Building our mental resilience
The mental resilience as a concept comes from the Latin word resilio , which means " to bounce back" to "recoil ".
Resilience is related to the process of adaptation, to the management of traumatic or stressful events, to the treatment of an illness (chronic or not) , to the management of a difficult situation.
Actually not regard only to manage stress but basically relates to building a culture , a philosophy in which the individual based on the self-esteem of trying to create mechanisms and strategies to deal with the stressful events of life.
Mental resilience refers to a dynamic process that involves positive adjustment in the face of significant adversity and is related to factors such as:
- The use of humor and self-sarcasm
- Confidence in the abilities of the individual
- The feeling that the person belongs to a whole and feels safe there
- Relationships of trust and the existence of people that the person feels can be supported
At the same time, there are factors that affect mental resilience, including abuse, traumatic events, lack of cohesion within the family, domestic violence , unpredictable events that the person feels out of control, such as the coronavirus .
Research on mental resilience and survival in extreme conditions began with concentration camps and the different reactions and strategies people used to support their physical and mental survival.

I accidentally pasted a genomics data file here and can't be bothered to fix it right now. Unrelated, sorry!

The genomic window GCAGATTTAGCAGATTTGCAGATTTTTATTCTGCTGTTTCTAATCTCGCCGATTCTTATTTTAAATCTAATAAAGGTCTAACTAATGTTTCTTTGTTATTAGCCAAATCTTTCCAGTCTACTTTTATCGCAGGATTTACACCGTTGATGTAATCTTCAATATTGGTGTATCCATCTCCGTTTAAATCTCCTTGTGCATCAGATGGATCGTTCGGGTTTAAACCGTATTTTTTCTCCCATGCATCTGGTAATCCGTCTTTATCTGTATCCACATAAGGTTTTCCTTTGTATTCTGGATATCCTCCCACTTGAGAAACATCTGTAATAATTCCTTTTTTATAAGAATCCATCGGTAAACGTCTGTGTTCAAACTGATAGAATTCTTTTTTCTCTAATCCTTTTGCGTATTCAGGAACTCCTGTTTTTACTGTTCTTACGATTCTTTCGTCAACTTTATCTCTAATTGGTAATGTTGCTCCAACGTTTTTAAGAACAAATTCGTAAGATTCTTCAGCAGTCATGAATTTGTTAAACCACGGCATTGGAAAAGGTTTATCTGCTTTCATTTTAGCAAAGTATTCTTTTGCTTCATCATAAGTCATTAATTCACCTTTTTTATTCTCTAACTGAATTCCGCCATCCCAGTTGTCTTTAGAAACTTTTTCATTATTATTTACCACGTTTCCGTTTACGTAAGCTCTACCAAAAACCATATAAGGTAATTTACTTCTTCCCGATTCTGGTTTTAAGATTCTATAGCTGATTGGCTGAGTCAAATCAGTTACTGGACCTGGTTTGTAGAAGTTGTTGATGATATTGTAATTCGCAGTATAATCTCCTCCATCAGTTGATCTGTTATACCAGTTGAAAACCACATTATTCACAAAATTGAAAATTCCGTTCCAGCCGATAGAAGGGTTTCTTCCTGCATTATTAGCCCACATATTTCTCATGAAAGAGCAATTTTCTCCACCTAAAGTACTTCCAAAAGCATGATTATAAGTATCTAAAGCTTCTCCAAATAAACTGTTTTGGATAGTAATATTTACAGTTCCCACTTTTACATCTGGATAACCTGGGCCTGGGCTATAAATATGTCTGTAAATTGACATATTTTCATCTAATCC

In an effort to strengthen our mental resilience, the following could help:
- Managing our thoughts and breaking a vicious circle
- Enhancing physical health, through ways such as gymnastics, careful diet ( in ways that the individual will feel more healthy bodily s and will have the feeling that the health care of, so it's worth)
- The existence of motivation
- Use of goal setting and corresponding positive individual reinforcement in achieving the goals
- Existence of allies, people that the person will trust and feel that he can rely on them (provoking a sense of security)
- The management of procrastination and perfectionism
- Building personal factors that enhance the existence of happy moments
From the mesogeios collaborator Psychologist Eleni Soltaridou